Photograph Signed by Shostakovich
No Place. No Publisher. 1962.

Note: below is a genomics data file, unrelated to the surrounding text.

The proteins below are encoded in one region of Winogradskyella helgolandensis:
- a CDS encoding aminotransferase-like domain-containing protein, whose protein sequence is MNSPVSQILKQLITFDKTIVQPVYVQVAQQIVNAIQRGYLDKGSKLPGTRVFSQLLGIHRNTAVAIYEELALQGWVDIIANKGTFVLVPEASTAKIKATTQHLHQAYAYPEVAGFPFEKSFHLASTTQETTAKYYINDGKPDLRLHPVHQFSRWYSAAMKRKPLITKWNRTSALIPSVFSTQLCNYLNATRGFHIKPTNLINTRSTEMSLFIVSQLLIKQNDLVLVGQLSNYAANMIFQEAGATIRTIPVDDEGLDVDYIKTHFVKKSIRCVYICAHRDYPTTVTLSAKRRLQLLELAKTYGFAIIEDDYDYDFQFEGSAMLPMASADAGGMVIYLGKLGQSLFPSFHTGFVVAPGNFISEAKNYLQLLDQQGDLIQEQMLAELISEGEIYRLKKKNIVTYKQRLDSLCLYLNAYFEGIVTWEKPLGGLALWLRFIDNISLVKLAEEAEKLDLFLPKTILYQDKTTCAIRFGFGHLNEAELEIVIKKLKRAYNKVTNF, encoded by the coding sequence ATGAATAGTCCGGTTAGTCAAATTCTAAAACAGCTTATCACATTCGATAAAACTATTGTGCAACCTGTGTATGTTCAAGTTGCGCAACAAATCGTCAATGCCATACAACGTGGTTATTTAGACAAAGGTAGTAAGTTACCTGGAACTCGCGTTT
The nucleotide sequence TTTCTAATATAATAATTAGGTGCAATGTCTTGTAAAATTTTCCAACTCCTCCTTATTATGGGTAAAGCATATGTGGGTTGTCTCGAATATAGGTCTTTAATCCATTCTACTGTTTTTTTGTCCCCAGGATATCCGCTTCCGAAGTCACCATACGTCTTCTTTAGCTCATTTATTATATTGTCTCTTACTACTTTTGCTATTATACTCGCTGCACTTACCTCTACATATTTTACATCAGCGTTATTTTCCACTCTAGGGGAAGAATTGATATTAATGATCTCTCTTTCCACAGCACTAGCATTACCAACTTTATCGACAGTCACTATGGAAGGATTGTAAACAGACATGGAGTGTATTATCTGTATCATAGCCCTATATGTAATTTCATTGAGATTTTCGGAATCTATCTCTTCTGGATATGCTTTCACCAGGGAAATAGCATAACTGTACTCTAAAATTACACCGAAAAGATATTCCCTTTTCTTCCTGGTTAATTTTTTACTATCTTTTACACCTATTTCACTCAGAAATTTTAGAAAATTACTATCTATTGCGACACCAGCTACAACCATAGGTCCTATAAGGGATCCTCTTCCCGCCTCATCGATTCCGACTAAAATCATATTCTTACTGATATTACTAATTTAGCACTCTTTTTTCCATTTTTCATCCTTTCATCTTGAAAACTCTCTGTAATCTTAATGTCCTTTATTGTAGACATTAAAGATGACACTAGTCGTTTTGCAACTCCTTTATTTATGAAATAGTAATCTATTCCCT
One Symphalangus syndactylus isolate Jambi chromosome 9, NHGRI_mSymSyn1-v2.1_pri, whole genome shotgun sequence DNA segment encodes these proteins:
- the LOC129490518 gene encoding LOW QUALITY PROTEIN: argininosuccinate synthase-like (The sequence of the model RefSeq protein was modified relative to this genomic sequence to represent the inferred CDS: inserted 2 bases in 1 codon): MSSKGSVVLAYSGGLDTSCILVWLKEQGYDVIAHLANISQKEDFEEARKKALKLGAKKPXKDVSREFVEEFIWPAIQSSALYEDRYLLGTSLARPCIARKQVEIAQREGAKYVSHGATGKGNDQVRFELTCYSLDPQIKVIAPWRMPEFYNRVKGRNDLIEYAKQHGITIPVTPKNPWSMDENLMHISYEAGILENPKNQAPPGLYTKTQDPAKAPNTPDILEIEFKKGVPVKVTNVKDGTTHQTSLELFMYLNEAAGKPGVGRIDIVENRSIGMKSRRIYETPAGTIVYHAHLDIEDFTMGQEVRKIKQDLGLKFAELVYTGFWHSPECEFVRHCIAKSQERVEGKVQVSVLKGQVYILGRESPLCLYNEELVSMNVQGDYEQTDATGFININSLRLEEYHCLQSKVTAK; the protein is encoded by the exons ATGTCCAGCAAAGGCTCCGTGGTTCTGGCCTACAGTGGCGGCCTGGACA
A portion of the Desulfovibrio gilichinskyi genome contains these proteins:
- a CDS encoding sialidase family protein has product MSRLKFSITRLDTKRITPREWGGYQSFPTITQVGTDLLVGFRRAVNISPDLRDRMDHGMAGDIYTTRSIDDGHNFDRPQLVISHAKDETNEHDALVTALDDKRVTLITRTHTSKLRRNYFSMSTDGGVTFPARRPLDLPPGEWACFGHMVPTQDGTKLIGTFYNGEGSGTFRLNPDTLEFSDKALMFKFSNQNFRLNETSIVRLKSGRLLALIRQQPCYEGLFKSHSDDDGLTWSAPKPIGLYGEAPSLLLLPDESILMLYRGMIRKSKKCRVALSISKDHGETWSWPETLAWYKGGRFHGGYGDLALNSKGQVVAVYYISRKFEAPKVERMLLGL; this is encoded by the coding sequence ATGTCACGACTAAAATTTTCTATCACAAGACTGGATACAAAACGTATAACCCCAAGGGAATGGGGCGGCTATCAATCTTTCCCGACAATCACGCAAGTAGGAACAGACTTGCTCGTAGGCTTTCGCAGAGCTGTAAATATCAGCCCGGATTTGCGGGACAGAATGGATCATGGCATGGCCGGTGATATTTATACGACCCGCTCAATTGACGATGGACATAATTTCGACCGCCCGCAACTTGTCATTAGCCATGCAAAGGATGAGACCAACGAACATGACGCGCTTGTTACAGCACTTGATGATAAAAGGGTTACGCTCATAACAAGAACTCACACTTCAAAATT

A black and white gelatin silver photograph 120mm by180mm. Signed to the front by Shostakovich. A fascinating photograph of the greatest composer of the the Twentieth Century, taken in the Moscow apartment of Tikhon Khrennikov by Khrennikov's wife Klara. Shostakovich appears to be enjoying himself immensely in the company of the French composer Henri Sauguet in the home of the person many regarded as his arch enemy. Khrennikov as described in his Daily Telegraph obituary the "despotic" First Secretary of the Union of Soviet Composers. "An acolyte of Stalin's who terrorised the country's leading composers - Dmitri Shostakovich, Sergei Prokofiev, Aram Khachaturian and Alfred Schnittke among them - while claiming to protect them." In 1948, Stalin personally picked him to lead the Union of Soviet Composers. His first job was to attack abstract, "formalist" music in a speech at the First Congress of Composers in 1948, two months after the infamous Resolution of the Central Committee that condemned the "formalism" of Shostakovich, Prokofiev and others. "Enough of these symphonic diaries - these pseudo-philosophic symphonies hiding behind their allegedly profound thoughts and tedious self-analysis," he proclaimed. "Armed with clear party directives, we will stop all manifestations of formalism and popular decadence." In the next few years, Shostakovich composed three categories of work: film music to pay the rent, official works aimed at securing official rehabilitation, and serious works "for the desk drawer". The latter included the Violin Concerto No. 1 and the song cycle From Jewish Folk Poetry. The year this photograph was taken Shostakovich joined the Communist Party which many saw as an act cowardice. On the other, his son recalled that the event reduced Shostakovich to tears, and he later told his wife Irina that he had been blackmailed.